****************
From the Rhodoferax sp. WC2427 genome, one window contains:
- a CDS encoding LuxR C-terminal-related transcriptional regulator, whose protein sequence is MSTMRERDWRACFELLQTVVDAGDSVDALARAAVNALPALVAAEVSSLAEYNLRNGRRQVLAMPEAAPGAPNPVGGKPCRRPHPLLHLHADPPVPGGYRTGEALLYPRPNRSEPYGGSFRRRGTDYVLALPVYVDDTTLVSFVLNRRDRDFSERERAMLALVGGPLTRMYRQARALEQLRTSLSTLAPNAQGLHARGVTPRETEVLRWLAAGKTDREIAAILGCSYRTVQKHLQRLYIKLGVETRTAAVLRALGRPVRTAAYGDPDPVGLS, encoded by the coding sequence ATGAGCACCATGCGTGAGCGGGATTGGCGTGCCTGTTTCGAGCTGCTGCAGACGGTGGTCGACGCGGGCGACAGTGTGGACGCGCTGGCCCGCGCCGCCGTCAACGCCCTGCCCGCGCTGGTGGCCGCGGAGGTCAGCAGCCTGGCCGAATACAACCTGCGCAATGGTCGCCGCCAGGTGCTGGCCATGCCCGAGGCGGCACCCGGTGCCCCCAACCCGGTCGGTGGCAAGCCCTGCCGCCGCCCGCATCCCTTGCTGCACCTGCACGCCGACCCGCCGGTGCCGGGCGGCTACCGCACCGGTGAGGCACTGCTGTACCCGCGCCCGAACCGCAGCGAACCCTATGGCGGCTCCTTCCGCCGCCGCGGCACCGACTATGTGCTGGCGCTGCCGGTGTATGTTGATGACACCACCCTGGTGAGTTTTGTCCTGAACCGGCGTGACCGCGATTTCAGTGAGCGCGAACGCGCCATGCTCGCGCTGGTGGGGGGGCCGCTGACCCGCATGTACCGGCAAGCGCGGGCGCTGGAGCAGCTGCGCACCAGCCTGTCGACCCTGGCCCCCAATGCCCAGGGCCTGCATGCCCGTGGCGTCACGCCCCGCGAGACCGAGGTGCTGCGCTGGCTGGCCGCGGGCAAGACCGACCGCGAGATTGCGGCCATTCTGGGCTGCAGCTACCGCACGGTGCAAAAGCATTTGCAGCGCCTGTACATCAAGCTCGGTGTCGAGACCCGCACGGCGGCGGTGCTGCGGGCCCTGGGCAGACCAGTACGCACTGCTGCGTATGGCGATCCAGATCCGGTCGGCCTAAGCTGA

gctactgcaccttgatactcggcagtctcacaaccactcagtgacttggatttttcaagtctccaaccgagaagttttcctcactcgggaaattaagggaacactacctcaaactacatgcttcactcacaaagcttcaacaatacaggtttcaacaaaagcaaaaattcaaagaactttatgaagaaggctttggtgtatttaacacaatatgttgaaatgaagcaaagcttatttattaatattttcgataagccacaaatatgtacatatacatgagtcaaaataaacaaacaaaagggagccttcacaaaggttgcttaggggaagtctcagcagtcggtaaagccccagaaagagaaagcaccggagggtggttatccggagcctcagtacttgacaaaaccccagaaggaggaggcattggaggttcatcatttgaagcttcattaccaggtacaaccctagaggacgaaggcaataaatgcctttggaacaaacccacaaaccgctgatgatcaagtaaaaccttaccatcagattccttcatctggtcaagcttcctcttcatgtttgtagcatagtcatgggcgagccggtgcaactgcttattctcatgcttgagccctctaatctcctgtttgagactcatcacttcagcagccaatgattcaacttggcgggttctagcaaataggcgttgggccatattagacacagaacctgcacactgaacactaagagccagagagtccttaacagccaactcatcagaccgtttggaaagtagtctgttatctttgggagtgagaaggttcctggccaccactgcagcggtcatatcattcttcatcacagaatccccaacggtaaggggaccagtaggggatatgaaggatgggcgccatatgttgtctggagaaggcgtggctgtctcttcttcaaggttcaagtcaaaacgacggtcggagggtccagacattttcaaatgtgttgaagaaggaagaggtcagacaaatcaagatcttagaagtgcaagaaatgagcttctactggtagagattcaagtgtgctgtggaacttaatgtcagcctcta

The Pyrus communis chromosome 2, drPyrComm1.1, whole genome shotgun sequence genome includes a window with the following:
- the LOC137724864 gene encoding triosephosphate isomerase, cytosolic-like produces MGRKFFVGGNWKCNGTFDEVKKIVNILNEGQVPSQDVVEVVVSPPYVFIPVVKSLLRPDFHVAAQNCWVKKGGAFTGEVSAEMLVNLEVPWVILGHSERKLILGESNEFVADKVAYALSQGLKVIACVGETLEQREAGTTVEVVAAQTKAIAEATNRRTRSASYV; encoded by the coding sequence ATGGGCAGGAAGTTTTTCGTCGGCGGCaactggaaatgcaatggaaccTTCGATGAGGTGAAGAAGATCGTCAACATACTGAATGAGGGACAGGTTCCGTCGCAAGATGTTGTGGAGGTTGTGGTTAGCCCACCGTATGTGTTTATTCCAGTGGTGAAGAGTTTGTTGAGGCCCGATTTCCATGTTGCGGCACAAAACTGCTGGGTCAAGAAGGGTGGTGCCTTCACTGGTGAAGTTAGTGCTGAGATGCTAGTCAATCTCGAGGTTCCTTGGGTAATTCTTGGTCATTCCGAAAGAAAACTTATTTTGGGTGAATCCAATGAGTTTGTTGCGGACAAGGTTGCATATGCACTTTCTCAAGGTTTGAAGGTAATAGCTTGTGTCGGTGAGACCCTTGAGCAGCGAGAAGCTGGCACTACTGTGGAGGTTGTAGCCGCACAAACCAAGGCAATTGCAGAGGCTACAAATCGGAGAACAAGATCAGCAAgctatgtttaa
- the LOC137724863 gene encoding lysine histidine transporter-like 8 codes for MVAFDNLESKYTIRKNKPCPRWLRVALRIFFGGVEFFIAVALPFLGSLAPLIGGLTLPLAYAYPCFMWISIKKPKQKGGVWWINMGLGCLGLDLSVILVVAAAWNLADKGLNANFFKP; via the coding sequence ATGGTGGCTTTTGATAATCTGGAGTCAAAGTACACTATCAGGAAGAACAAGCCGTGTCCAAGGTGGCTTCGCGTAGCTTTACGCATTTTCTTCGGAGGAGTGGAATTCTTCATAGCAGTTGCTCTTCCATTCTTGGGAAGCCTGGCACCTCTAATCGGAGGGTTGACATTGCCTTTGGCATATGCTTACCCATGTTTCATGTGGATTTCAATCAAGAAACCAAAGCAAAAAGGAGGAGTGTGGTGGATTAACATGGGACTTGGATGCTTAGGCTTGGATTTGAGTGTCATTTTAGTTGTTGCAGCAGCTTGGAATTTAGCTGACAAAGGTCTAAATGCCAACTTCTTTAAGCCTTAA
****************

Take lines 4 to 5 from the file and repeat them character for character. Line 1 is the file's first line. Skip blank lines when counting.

The Pyrus communis chromosome 2, drPyrComm1.1, whole genome shotgun sequence genome includes a window with the following:
- the LOC137724864 gene encoding triosephosphate isomerase, cytosolic-like produces MGRKFFVGGNWKCNGTFDEVKKIVNILNEGQVPSQDVVEVVVSPPYVFIPVVKSLLRPDFHVAAQNCWVKKGGAFTGEVSAEMLVNLEVPWVILGHSERKLILGESNEFVADKVAYALSQGLKVIACVGETLEQREAGTTVEVVAAQTKAIAEATNRRTRSASYV; encoded by the coding sequence ATGGGCAGGAAGTTTTTCGTCGGCGGCaactggaaatgcaatggaaccTTCGATGAGGTGAAGAAGATCGTCAACATACTGAATGAGGGACAGGTTCCGTCGCAAGATGTTGTGGAGGTTGTGGTTAGCCCACCGTATGTGTTTATTCCAGTGGTGAAGAGTTTGTTGAGGCCCGATTTCCATGTTGCGGCACAAAACTGCTGGGTCAAGAAGGGTGGTGCCTTCACTGGTGAAGTTAGTGCTGAGATGCTAGTCAATCTCGAGGTTCCTTGGGTAATTCTTGGTCATTCCGAAAGAAAACTTATTTTGGGTGAATCCAATGAGTTTGTTGCGGACAAGGTTGCATATGCACTTTCTCAAGGTTTGAAGGTAATAGCTTGTGTCGGTGAGACCCTTGAGCAGCGAGAAGCTGGCACTACTGTGGAGGTTGTAGCCGCACAAACCAAGGCAATTGCAGAGGCTACAAATCGGAGAACAAGATCAGCAAgctatgtttaa